Irish Halloween TraditionsThe Celts celebrated Halloween as Samhain, ‘All Hallow tide’ - the ‘Feast of the Dead’, when the dead revisited the mortal world. The celebration marked the end of Summer and the start of the Winter months.


Colcannon for Dinner:
Boiled Potato, Curly Kale (a cabbage) and raw Onions are provided as the traditional Irish Halloween dinner. Clean coins are wrapped in baking paper and place in the potato for children to find and keep.


The Barnbrack Cake:
The traditional Halloween cake in Ireland is the Barnbrack which is a fruit bread. Each member of the family gets a slice. Great interest is taken in the outcome as there is a piece of rag, a coin and a ring in each cake.
If you get the rag, then your financial future is doubtful.
If you get the coin, then you can look forward to a prosperous year.
Getting the ring is a sure sign of impending romance or continued happiness.


The Ivy Leaf:
Each member of the family places a perfect ivy leaf into a cup of water and it is then left undisturbed overnight. If, in the morning, a leaf is still perfect and has not developed any spots, then the person who placed the leaf in the cup can be sure of 12 months health until the following Halloween. If not…well...


The Pumpkin:
Carving Pumpkins dates back to the 18th Century and to an Irish blacksmith names Jack who colluded with the Devil and was denied entry to Heaven.
He was condemned to wander the earth but asked the Devil for some light. He was given a burning coal ember which he placed inside a turnip that he had gouged out.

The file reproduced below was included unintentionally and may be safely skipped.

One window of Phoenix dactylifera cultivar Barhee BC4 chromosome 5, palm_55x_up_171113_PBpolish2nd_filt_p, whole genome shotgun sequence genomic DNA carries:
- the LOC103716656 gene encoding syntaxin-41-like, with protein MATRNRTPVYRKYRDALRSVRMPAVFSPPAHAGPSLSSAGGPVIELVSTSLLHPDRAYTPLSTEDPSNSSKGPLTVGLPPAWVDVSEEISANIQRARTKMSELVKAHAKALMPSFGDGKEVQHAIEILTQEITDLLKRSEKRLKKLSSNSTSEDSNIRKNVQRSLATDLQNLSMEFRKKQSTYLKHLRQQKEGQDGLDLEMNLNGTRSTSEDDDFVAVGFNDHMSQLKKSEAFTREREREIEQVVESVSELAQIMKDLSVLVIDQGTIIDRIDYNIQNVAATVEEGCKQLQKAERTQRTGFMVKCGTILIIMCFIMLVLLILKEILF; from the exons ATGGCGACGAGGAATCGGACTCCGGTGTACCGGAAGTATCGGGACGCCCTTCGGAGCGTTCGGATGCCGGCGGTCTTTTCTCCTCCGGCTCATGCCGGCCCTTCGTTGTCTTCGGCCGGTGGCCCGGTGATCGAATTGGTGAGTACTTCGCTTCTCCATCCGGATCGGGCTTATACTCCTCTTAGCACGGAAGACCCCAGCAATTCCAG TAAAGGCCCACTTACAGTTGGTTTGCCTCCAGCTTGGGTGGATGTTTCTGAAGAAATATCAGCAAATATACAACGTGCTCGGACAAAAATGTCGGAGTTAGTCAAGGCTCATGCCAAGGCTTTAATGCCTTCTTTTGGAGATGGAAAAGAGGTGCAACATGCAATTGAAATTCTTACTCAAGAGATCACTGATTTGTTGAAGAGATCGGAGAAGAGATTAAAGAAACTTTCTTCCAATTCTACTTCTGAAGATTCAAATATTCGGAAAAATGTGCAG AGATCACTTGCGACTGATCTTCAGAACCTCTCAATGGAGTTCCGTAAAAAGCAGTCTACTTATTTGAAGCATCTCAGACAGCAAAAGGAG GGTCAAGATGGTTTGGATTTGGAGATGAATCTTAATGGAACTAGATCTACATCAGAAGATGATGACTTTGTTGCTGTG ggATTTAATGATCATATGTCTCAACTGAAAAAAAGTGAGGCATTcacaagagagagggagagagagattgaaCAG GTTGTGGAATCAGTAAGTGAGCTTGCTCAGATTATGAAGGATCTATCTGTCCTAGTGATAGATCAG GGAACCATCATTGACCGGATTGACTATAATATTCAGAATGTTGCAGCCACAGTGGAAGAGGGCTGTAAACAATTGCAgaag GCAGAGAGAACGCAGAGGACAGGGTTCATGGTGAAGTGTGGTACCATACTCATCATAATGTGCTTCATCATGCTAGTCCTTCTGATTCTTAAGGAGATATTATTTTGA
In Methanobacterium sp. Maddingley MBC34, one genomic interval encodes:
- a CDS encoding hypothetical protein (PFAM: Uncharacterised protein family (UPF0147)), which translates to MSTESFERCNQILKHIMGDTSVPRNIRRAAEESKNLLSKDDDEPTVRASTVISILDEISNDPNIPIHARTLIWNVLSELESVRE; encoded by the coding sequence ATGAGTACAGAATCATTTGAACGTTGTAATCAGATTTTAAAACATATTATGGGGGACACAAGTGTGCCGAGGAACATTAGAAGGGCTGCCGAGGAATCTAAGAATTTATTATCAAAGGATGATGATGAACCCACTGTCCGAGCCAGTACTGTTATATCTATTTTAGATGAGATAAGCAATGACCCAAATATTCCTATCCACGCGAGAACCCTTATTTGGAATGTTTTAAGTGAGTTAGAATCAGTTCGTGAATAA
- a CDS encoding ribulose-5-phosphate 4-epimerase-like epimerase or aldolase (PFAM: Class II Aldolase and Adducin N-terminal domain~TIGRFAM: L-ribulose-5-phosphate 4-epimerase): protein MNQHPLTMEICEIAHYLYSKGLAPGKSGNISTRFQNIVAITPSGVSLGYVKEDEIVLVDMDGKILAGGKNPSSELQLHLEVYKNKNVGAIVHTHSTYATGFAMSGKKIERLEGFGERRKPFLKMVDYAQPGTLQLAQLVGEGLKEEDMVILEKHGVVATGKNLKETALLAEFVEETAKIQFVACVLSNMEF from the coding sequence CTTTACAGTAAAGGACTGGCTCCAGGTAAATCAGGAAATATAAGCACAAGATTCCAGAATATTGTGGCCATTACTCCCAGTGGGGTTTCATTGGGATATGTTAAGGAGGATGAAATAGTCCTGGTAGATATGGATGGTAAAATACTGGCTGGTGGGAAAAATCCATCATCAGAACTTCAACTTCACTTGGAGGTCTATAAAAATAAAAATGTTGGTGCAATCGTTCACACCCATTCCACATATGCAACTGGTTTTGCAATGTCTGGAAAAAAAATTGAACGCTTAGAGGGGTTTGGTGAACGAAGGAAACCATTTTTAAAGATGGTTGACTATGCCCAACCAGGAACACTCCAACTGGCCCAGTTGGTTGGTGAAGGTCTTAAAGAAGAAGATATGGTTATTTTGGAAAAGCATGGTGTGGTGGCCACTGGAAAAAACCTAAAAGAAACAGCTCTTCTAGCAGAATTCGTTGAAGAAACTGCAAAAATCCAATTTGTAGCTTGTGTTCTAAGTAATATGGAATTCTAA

The tradition of Jack O’Lanterns was born:
The bearer being the wandering blacksmith – a damned soul. Villagers in Ireland hoped that the lantern in their window would keep the wanderer away. When the Irish emigrated in millions to America, there was not a great supply of turnips so pumpkins were used instead.


Halloween Costumes:
On Halloween night, children would dress up in scary costumes and go house to house. ‘Help the Halloween Party’ and ‘Trick or Treat’ were the cries to be heard at each door.
This tradition of wearing costumes also dates back to Celtic times.
On the special night when the living and the dead were at their closest (31st October is All Souls Day - 1st November is All Saints Day), the Celtic Druids would dress up in elaborate costumes to disguise themselves as spirits and devils in case they encountered other devils and spirits during the night. By disguising they hoped that they would be able to avoid being carried away at the end of the night.
This explains why witches, goblins and ghosts remain the most popular choices for the costumes.


Snap Apple:

After the visits to the neighbours, the Halloween games begin, the most popular of which is Snap Apple. An apple is suspended from a string and children are blindfolded. The first child to get a decent bite of the apple gets to keep their prize. The same game can be played by placing apples in a basin of water and trying to get a grip on the apple without too much mess!